Survivin is overexpressed in major types of cancer and is considered an ideal "universal" tumor-associated antigen that can be targeted by immunotherapeutic vaccines. However, its anti-apoptosis function raises certain safety concerns. Here, a new truncated human survivin, devoid of the anti-apoptosis function, was generated as a candidate tumor vaccine. Interleukin 2 (IL-2) has been widely used as an adjuvant for vaccination against various diseases. Meanwhile, the DNA prime and recombinant adenovirus (rAd) boost heterologous immunization strategy has been proven to be highly effective in enhancing immune responses. Therefore, the efficacy of a new cancer vaccine based on a truncated form of survivin, combined with IL-2, DNA prime, and rAd boost, was tested. As prophylaxis, immunization with the DNA vaccine alone resulted in a weak immune response and modest anti-tumor effect, whereas the tumor inhibition ratio with the DNA vaccine administered with IL-2 increased to 89% and was
Hodgkin lymphoma (HL) is one of the most common types of non-AIDS-defining tumors in the HIV-infected. Its incidence however seems to have increased under highly active anti-retroviral therapy (HAART). HIV-HL is a different entity from HL in HIV-negative subjects with a poorer prognosis that is associated with tumor-subtype, EBV-infection, and "B" symptoms. Despite the aggressive nature of the disease, clinical outcome has improved with combination therapies including appropriately timed antiretroviral strategies and the quality of supportive care-notably the use of hematopoietic growth factors. More intensive chemotherapy regimens with or without autologous stem cell transplantation appear to improve survival. Functional imaging such as positron emission tomography and computed tomography (FDG-PET) may help guide treatment strategy and minimize long-term toxicity.
To evaluate the effect of hexaminolevulinate (HAL)-induced fluorescence during resection of noninvasive bladder cancer on tumor recurrence compared with resection under white light.|Between 2008 and 2010, 102 consecutive patients with suspected bladder cancer were randomized to undergo transurethral resection with either conventional white light or combination of white light and HAL-induced fluorescence. Difference in tumor recurrence rate and recurrence-free survival between the 2 groups was evaluated. Subgroup analysis on recurrence-free survival was performed for different tumor parameters.|Cystoscopy at 3 months revealed tumor recurrence in 6 of 45 (13.3%) patients of the white light group compared with only 1 of 41 patients of the HAL group (2.4%) (P < .001). The recurrence-free rates in white light patients at 12 and 18 months were 56.3% and 50.6%, respectively, compared with 91% and 82.5% in HAL patients (P = .0006). In subgroup analyses, recurrence-free survival was similar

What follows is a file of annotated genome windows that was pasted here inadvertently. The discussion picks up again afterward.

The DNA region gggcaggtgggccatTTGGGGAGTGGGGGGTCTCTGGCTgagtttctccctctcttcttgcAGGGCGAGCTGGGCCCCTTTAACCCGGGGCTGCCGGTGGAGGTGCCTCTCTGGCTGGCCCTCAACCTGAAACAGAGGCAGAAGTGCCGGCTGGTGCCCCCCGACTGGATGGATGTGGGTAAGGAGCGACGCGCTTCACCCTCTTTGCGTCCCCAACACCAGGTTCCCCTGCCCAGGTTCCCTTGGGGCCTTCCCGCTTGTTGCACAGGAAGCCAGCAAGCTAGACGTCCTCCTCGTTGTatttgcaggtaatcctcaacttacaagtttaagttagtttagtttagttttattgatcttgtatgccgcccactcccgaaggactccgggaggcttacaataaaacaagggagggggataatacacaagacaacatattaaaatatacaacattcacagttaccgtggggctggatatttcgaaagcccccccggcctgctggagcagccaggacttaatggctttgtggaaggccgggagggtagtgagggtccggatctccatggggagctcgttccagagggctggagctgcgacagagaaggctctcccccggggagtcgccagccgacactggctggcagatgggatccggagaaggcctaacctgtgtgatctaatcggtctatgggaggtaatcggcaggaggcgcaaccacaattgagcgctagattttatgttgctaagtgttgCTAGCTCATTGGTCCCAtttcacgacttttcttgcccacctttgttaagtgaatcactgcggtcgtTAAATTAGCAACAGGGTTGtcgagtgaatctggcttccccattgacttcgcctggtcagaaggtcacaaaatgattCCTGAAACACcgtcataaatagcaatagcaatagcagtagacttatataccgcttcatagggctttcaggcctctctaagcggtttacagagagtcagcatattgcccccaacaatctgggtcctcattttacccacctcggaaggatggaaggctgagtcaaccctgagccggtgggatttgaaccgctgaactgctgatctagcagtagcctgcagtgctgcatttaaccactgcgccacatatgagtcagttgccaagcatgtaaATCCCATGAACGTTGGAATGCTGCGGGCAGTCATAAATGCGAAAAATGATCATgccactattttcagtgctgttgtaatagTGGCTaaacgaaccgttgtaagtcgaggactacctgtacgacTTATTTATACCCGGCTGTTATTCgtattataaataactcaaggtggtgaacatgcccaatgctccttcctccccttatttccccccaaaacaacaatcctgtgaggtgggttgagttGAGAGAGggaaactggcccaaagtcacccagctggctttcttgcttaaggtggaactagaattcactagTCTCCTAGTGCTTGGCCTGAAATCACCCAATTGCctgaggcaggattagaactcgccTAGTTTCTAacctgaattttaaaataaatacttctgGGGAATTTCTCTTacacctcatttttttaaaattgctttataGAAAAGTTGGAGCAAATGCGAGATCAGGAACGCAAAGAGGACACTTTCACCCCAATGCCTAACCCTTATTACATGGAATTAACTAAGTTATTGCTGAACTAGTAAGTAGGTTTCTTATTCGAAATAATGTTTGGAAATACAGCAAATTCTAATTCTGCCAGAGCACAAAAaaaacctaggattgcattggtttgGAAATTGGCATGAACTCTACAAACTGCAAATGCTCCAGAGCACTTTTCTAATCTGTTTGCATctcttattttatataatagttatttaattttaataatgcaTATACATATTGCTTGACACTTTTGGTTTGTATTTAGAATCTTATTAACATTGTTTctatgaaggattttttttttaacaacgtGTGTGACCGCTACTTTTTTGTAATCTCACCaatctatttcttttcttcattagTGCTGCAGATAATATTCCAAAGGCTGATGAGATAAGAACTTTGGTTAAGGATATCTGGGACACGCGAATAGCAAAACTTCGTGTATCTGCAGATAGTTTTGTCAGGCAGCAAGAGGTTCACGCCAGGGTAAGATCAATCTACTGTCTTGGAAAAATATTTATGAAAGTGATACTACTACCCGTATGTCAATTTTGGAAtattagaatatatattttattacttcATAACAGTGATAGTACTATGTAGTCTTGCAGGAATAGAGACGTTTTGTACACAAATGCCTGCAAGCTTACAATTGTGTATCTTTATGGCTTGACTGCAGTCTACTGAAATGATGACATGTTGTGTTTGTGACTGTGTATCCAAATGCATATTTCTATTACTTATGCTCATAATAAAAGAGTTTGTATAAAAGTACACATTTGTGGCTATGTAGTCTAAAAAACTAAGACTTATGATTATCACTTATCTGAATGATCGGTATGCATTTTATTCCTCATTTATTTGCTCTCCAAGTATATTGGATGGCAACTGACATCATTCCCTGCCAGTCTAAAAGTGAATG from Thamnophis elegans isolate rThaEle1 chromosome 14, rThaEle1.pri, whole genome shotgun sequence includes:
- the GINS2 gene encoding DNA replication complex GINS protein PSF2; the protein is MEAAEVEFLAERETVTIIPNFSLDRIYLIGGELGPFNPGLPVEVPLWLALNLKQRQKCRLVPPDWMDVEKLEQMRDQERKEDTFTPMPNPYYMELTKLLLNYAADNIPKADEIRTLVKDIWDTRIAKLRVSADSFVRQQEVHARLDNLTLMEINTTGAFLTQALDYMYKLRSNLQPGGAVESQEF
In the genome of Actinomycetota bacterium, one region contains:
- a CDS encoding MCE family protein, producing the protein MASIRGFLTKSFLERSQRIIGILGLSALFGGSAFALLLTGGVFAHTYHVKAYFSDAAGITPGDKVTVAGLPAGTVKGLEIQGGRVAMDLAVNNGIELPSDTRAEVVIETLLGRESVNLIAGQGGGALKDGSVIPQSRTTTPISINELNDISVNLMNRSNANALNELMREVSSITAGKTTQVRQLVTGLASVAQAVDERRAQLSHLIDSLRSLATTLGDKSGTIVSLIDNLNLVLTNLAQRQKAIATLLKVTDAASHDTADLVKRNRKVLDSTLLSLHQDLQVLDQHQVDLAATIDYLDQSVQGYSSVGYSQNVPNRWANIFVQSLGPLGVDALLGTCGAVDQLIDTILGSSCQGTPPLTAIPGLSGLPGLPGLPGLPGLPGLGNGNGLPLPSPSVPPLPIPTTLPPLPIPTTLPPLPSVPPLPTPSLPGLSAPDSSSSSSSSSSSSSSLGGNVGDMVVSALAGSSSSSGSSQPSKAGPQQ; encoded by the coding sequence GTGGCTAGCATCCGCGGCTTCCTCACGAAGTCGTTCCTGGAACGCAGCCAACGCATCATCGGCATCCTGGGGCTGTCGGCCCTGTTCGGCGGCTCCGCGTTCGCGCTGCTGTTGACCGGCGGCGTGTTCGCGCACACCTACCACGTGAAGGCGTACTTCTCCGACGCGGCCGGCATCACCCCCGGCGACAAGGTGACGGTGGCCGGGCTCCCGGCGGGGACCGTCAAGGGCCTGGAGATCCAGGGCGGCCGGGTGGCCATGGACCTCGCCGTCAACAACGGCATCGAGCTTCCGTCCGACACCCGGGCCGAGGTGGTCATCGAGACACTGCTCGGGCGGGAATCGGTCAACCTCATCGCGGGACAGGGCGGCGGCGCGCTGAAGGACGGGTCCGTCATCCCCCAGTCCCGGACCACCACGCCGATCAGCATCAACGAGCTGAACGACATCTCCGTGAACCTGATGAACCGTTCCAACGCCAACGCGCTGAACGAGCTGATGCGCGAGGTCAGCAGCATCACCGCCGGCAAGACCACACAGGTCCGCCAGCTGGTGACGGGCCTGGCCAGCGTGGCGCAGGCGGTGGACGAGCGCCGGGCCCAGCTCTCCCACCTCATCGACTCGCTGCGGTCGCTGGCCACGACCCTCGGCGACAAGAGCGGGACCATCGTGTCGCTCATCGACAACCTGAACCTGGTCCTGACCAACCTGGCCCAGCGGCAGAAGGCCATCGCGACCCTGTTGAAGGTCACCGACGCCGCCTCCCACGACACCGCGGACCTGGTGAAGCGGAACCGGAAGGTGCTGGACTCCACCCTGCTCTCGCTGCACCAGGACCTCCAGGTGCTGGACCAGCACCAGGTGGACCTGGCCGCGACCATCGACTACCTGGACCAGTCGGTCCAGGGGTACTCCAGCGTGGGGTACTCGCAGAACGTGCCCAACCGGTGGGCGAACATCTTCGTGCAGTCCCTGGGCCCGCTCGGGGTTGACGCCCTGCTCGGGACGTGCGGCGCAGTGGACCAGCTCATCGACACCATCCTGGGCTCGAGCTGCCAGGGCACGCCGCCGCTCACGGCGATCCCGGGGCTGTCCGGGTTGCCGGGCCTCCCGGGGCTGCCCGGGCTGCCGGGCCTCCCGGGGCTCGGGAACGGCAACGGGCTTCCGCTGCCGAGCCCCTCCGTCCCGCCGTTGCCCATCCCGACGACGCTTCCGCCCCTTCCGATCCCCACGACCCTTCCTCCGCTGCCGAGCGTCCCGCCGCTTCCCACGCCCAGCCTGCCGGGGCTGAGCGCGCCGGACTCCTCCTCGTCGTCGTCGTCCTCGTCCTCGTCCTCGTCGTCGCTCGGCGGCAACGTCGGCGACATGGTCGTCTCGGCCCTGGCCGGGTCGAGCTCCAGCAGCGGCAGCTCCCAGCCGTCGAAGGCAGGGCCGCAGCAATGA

Ewing sarcoma is a high-grade round cell sarcoma that affects bones and soft tissues in children and young adults. Its diagnosis can be challenging, and the differential diagnoses include a wide variety of small round cell tumors. CD99 and FLI-1 are the currently accepted immunohistochemical markers for Ewing sarcoma, but their accuracy has been controversial. NKX2.2 is a homeodomain-containing transcription factor that plays a critical role in neuroendocrine/glial differentiation. The NKX2.2 gene was recently identified as a target of EWS-FLI-1, the fusion protein specific to Ewing sarcoma, and was shown to be differentially upregulated in Ewing sarcoma on the basis of array-based gene expression analysis. However, the immunohistochemical diagnostic potential of this marker has not been tested. We immunostained representative sections of 30 genetically confirmed Ewing sarcomas and 130 non-Ewing small round cell tumors by using an antibody to NKX2.2. Nuclear staining in at least 5% of
Five Steps to Improving Patient Access Judy Capko, May 21, 2013 Patient access is getting increased attention through reform initiatives. Here are five steps you can take to make sure patients get appropriate access to care in your office.